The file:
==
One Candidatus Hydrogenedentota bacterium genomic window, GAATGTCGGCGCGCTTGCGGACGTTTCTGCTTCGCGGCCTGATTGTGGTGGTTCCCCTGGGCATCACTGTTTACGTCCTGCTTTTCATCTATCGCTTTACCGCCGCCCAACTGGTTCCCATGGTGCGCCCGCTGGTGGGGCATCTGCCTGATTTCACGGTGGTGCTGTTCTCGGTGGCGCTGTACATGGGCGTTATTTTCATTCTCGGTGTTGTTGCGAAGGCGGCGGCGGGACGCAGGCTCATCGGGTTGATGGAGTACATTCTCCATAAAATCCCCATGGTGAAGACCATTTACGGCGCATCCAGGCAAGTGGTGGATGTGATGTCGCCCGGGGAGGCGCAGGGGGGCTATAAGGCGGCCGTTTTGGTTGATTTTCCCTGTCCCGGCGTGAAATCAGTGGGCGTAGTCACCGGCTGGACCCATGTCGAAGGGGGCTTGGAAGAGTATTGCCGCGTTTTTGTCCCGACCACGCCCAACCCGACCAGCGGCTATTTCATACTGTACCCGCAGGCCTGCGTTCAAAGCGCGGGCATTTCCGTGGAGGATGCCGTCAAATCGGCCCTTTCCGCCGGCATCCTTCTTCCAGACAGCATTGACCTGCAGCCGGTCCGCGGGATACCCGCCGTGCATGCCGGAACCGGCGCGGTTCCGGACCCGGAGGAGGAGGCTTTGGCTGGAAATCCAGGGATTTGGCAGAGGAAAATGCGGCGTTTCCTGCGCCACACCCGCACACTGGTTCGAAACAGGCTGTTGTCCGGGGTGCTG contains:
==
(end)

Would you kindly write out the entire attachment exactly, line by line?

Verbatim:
One Candidatus Hydrogenedentota bacterium genomic window, GAATGTCGGCGCGCTTGCGGACGTTTCTGCTTCGCGGCCTGATTGTGGTGGTTCCCCTGGGCATCACTGTTTACGTCCTGCTTTTCATCTATCGCTTTACCGCCGCCCAACTGGTTCCCATGGTGCGCCCGCTGGTGGGGCATCTGCCTGATTTCACGGTGGTGCTGTTCTCGGTGGCGCTGTACATGGGCGTTATTTTCATTCTCGGTGTTGTTGCGAAGGCGGCGGCGGGACGCAGGCTCATCGGGTTGATGGAGTACATTCTCCATAAAATCCCCATGGTGAAGACCATTTACGGCGCATCCAGGCAAGTGGTGGATGTGATGTCGCCCGGGGAGGCGCAGGGGGGCTATAAGGCGGCCGTTTTGGTTGATTTTCCCTGTCCCGGCGTGAAATCAGTGGGCGTAGTCACCGGCTGGACCCATGTCGAAGGGGGCTTGGAAGAGTATTGCCGCGTTTTTGTCCCGACCACGCCCAACCCGACCAGCGGCTATTTCATACTGTACCCGCAGGCCTGCGTTCAAAGCGCGGGCATTTCCGTGGAGGATGCCGTCAAATCGGCCCTTTCCGCCGGCATCCTTCTTCCAGACAGCATTGACCTGCAGCCGGTCCGCGGGATACCCGCCGTGCATGCCGGAACCGGCGCGGTTCCGGACCCGGAGGAGGAGGCTTTGGCTGGAAATCCAGGGATTTGGCAGAGGAAAATGCGGCGTTTCCTGCGCCACACCCGCACACTGGTTCGAAACAGGCTGTTGTCCGGGGTGCTG contains: